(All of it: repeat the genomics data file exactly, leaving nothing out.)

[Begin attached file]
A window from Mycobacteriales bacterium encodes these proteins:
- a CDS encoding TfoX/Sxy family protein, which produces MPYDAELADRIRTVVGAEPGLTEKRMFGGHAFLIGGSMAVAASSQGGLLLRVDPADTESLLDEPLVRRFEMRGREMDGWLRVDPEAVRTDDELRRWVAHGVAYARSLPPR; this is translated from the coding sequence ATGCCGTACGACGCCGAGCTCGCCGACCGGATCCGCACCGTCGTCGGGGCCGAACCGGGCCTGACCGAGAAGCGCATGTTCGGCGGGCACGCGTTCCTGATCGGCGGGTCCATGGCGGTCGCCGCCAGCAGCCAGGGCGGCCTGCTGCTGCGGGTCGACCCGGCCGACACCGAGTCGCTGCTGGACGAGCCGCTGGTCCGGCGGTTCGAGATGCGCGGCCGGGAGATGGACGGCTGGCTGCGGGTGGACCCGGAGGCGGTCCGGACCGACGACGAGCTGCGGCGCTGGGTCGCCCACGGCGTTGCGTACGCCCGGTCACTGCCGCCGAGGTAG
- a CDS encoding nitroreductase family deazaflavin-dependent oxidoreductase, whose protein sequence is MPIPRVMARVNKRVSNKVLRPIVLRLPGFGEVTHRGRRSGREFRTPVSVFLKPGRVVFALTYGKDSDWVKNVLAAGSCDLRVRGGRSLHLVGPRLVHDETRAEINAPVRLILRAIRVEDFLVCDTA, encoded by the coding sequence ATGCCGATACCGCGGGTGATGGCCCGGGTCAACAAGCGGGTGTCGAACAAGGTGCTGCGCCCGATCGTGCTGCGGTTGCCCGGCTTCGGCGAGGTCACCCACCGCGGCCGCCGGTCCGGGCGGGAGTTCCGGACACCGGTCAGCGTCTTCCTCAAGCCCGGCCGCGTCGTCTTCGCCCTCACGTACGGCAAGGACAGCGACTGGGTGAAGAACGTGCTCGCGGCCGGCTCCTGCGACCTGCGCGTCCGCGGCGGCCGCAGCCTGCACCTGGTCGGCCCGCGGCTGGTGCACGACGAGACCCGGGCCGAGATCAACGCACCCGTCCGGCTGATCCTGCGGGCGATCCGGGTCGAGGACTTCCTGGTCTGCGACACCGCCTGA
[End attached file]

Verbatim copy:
A window from Mycobacteriales bacterium encodes these proteins:
- a CDS encoding TfoX/Sxy family protein, which produces MPYDAELADRIRTVVGAEPGLTEKRMFGGHAFLIGGSMAVAASSQGGLLLRVDPADTESLLDEPLVRRFEMRGREMDGWLRVDPEAVRTDDELRRWVAHGVAYARSLPPR; this is translated from the coding sequence ATGCCGTACGACGCCGAGCTCGCCGACCGGATCCGCACCGTCGTCGGGGCCGAACCGGGCCTGACCGAGAAGCGCATGTTCGGCGGGCACGCGTTCCTGATCGGCGGGTCCATGGCGGTCGCCGCCAGCAGCCAGGGCGGCCTGCTGCTGCGGGTCGACCCGGCCGACACCGAGTCGCTGCTGGACGAGCCGCTGGTCCGGCGGTTCGAGATGCGCGGCCGGGAGATGGACGGCTGGCTGCGGGTGGACCCGGAGGCGGTCCGGACCGACGACGAGCTGCGGCGCTGGGTCGCCCACGGCGTTGCGTACGCCCGGTCACTGCCGCCGAGGTAG
- a CDS encoding nitroreductase family deazaflavin-dependent oxidoreductase, whose protein sequence is MPIPRVMARVNKRVSNKVLRPIVLRLPGFGEVTHRGRRSGREFRTPVSVFLKPGRVVFALTYGKDSDWVKNVLAAGSCDLRVRGGRSLHLVGPRLVHDETRAEINAPVRLILRAIRVEDFLVCDTA, encoded by the coding sequence ATGCCGATACCGCGGGTGATGGCCCGGGTCAACAAGCGGGTGTCGAACAAGGTGCTGCGCCCGATCGTGCTGCGGTTGCCCGGCTTCGGCGAGGTCACCCACCGCGGCCGCCGGTCCGGGCGGGAGTTCCGGACACCGGTCAGCGTCTTCCTCAAGCCCGGCCGCGTCGTCTTCGCCCTCACGTACGGCAAGGACAGCGACTGGGTGAAGAACGTGCTCGCGGCCGGCTCCTGCGACCTGCGCGTCCGCGGCGGCCGCAGCCTGCACCTGGTCGGCCCGCGGCTGGTGCACGACGAGACCCGGGCCGAGATCAACGCACCCGTCCGGCTGATCCTGCGGGCGATCCGGGTCGAGGACTTCCTGGTCTGCGACACCGCCTGA